The West African nation of Benin will sign its agreement to the African Continental Free Trade Area (AfCFTA), a move announced Friday that follows Nigeria’s big decision in favor of the common market earlier this week.
That leaves just “one more signatory state before all 55 African Union members are signatories,” said Albert Muchanga, the African Union commissioner for trade and industry. Eritrea is believed to be the only remaining nation on the continent that has not signed on to the AfCFTA common-market vision.
The AfCFTA met its ratification threshold in April, and this week’s commitments move Africans closer to the July 1, 2020 target date for trading to begin. It will be celebrated at a ceremonial launch in Niamey, Niger, over the weekend. Niger and President Mahamadou Issoufou have championed the AfCFTA cause, and this next step is for African trade ministers to work on how to facilitate the launch.
Nigeria, the most prominent holdout on the continent, lagged in its commitment while working with Nigerian labor unions concerned over economic impacts on Nigerians. The country had said it planned to commit to the AfCFTA but needed more time than others to work out the logistics.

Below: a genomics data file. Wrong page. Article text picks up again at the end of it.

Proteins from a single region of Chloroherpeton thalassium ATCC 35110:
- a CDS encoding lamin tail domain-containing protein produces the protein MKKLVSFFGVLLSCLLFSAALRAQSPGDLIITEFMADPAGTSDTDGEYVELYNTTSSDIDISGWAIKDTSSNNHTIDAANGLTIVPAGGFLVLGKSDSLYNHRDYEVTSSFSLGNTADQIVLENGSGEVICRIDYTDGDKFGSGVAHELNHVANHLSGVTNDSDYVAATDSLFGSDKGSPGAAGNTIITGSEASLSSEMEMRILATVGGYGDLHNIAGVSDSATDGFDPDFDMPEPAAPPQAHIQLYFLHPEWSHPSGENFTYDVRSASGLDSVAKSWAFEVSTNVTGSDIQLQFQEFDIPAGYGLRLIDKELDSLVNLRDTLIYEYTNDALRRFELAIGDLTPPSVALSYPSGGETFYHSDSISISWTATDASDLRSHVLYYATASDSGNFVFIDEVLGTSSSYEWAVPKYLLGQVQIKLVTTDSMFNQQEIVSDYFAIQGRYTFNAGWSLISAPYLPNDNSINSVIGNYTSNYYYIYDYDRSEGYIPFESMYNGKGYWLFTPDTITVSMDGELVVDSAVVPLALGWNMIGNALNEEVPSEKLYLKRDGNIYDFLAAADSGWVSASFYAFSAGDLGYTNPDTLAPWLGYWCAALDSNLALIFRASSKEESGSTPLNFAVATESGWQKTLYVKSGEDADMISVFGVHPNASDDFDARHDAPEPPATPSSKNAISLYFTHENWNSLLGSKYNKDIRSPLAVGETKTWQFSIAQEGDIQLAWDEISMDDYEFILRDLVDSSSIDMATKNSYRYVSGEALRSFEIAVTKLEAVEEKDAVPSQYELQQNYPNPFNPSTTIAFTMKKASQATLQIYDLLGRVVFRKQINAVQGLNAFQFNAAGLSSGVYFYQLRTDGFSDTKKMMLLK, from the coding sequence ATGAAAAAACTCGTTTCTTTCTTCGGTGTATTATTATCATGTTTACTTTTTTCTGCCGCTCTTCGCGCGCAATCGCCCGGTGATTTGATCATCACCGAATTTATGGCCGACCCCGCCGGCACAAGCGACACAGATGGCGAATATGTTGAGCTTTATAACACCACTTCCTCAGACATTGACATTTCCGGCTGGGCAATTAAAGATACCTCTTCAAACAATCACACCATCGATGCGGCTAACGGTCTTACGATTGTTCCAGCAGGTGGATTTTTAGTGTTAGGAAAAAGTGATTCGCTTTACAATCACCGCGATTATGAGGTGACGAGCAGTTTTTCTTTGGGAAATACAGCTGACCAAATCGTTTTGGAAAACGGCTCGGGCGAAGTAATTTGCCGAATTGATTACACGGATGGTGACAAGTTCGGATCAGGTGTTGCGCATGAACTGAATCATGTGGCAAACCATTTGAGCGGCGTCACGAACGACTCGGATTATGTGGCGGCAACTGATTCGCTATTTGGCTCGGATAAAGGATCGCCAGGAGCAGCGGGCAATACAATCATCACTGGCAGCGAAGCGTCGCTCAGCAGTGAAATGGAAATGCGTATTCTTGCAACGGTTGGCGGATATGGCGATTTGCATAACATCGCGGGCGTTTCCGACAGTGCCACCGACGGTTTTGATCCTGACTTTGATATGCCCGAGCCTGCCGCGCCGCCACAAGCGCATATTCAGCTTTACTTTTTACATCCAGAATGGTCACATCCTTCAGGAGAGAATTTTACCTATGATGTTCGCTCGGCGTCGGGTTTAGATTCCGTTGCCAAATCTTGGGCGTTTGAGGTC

That work came to fruition this week when President Muhammadu Buhari announced Nigeria’s intentions. Buhari stressed that Nigeria will be working to improve policies that promote African production.
“Africa needs not only a trade policy but also a continental manufacturing agenda. Our vision for intra-African trade is for the free movement of ‘made in Africa goods,'” said Buhari.
The unified African market supported by AfCFTA will include 1.3 billion consumers, along with AfCFTA provisions that make easier the movement of people and goods across borders.
Image: Albert Muchanga